Northeast Florida Quilters Craft Medical Masks For Local Hospitals, Nursing Homes
Sally Messenger is a retired hospice nurse. She also has two daughters who are nurses.
“I’m not certain that the public is entirely aware that this crisis is at their doorstep in the Jacksonville area,” Messenger said. “Nor was I, so much, until this past weekend.”
Messenger said her daughter got a call from a local nursing home. The facility was entirely out of masks and was on a waiting list to receive more.
To combat the shortage, Messenger contacted quilters and sewers she knows in Northeast Florida. She said she’s recruited around 15 so far.
“I have gotten lots and lots of people offering to help, and women are sewing now,” Messenger said.
She said JOANN fabric and craft stores have donated kits that make 10 masks each. The store plans to donate the finished masks to a local hospital.
But as demand increases, Messenger said her group is in need of additional volunteers and materials.
Anyone who wants to help can reach her at firstname.lastname@example.org
Baptist Health is also asking for the homemade masks, as long as they are 100% cotton and meet CDC guidelines.
“Our goal is to receive 20,000 face masks, so we welcome all donations and appreciate our community’s help and generosity,” said Laura Collins, a development director at Baptist Health’s Wolfson Children’s Hospital, in an email to WJCT News.
But not all hospitals have the same policies. As of Tuesday, Memorial Hospital and the Orange Park Medical Center, both owned by parent company HCA, were not accepting homemade masks. A spokeswoman said in an email to WJCT News: “Based on current CDC guidelines, we are not accepting homemade masks because their capability to protect healthcare providers is unknown. We will certainly let the community know if this guidance changes.”
St. Vincents Hospital is now accepting homemade masks, and the hospital also has a list of donations they can accept:
- Isolation Gowns
- Surgical Gowns
- N95 Respirators
- Earloop or Tie Masks
- Hand Sanitizers
- Face Shields
- Surface Disinfectants
- Powered Air Purifying Respirators (PAPR)
- Controlled Air Purifying Respirators (CAPR)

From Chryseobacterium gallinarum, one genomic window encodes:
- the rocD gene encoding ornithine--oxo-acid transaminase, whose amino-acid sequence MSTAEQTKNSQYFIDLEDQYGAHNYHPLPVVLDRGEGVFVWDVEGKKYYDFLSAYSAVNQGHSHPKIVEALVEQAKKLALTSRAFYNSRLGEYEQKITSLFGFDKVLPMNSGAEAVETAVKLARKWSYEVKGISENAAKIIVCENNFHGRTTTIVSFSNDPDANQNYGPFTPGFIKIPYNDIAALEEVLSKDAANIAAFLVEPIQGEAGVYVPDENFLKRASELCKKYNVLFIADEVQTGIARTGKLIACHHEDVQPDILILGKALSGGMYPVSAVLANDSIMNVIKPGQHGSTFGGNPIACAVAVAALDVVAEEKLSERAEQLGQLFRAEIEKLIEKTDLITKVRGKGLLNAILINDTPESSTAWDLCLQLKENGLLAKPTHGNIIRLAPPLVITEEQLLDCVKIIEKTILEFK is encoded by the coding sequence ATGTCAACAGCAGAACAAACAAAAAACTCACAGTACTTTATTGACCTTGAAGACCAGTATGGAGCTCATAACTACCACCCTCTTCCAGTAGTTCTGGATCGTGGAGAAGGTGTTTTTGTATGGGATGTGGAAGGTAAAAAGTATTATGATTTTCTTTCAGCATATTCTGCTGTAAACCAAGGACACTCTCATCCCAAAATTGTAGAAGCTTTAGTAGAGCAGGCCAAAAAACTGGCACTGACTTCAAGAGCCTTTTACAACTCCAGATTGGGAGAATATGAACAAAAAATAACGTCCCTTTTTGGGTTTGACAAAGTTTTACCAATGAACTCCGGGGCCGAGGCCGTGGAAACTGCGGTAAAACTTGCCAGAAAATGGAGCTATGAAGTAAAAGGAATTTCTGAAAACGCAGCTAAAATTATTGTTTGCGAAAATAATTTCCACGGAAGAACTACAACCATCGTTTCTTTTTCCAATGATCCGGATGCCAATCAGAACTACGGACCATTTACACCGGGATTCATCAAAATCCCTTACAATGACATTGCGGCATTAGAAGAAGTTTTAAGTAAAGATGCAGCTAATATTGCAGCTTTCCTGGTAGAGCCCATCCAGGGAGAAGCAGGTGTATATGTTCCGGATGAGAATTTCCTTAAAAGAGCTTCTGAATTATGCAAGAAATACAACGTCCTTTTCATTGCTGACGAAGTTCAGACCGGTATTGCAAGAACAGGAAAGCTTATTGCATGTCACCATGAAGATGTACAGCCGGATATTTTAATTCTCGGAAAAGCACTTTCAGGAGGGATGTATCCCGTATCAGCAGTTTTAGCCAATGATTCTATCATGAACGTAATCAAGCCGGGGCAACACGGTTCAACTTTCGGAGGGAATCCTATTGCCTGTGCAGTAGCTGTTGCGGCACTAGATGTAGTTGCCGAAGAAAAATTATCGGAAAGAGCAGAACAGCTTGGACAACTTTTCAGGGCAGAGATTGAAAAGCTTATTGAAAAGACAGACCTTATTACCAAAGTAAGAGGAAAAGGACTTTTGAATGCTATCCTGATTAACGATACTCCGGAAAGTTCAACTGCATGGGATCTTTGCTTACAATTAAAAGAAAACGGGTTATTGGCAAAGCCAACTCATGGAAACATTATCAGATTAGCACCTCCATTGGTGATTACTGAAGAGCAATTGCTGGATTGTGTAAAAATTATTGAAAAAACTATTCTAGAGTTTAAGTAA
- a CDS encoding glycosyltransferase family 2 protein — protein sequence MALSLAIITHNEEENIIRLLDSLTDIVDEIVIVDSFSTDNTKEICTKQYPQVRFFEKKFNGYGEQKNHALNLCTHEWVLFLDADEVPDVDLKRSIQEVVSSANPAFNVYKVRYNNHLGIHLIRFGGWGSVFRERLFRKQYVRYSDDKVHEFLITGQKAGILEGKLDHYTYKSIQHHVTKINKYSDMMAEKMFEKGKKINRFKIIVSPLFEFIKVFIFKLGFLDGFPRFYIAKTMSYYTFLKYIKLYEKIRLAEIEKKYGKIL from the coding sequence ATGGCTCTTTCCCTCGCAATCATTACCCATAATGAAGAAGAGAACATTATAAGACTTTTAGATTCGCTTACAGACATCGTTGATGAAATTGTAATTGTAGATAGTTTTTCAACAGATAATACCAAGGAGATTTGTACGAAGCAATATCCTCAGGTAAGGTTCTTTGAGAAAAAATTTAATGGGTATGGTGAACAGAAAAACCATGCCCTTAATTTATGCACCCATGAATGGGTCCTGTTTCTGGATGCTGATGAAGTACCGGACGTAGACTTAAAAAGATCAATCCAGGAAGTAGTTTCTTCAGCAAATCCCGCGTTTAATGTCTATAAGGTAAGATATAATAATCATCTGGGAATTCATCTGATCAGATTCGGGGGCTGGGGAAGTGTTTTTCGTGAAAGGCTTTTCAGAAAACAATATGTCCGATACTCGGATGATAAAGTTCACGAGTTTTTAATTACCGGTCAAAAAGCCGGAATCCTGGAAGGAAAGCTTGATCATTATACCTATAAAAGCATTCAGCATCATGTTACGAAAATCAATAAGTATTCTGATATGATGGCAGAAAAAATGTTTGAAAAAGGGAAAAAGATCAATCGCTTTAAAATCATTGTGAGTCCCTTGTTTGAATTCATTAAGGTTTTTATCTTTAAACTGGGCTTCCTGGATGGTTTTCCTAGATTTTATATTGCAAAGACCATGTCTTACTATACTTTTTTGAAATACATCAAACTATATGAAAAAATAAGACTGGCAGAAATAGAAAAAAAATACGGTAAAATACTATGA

- Non-contact Thermometers
- Other approved PPE supplies advised by the CDC
Those interested in donating supplies should call (904) 308-2619.
Personal protective equipment for healthcare professionals across the country is in short supply, said Duval County Medical Society President Dr. James St. George on WJCT’s First Coast Connect with Melissa Ross.
“There is a shortage of these items, certainly, because [of] the sheer demand nationwide and globally, but to some degree because the public is purchasing these products and it doesn’t really serve them,” St. George said.
The local crafters say nursing homes are also asking for masks as they care for some of the state’s most vulnerable residents.
One quilter, Rhoda Newton, said her son works at Naval Air Station Jacksonville. When she saw that he still had to go to work, she decided to make him a homemade mask.
“I thought maybe this would help protect him,” Newton said. “I made one for myself. But then after I posted it [online], I got a lot more questions.”
Soon after, her niece in Virginia contacted her. As a nurse, her niece needed a mask in the midst of the nationwide shortage.
In just a couple hours, Newton had a mask ready to send her way.
Newton said, since then, two quilting guilds she belongs to in Northeast Florida have mobilized to make more.
“At the bottom line, we want to help other people and we’re stuck in our homes,” Newton said.
Patrice Mull with QuiltFest Inc. says anyone interested in helping make masks can contact her at Quiltfestprez@gmail.com.
Baptist Health is seeking monetary donations, along with personal protective equipment and supplies. Ways to help out and drop-off locations can be found here.
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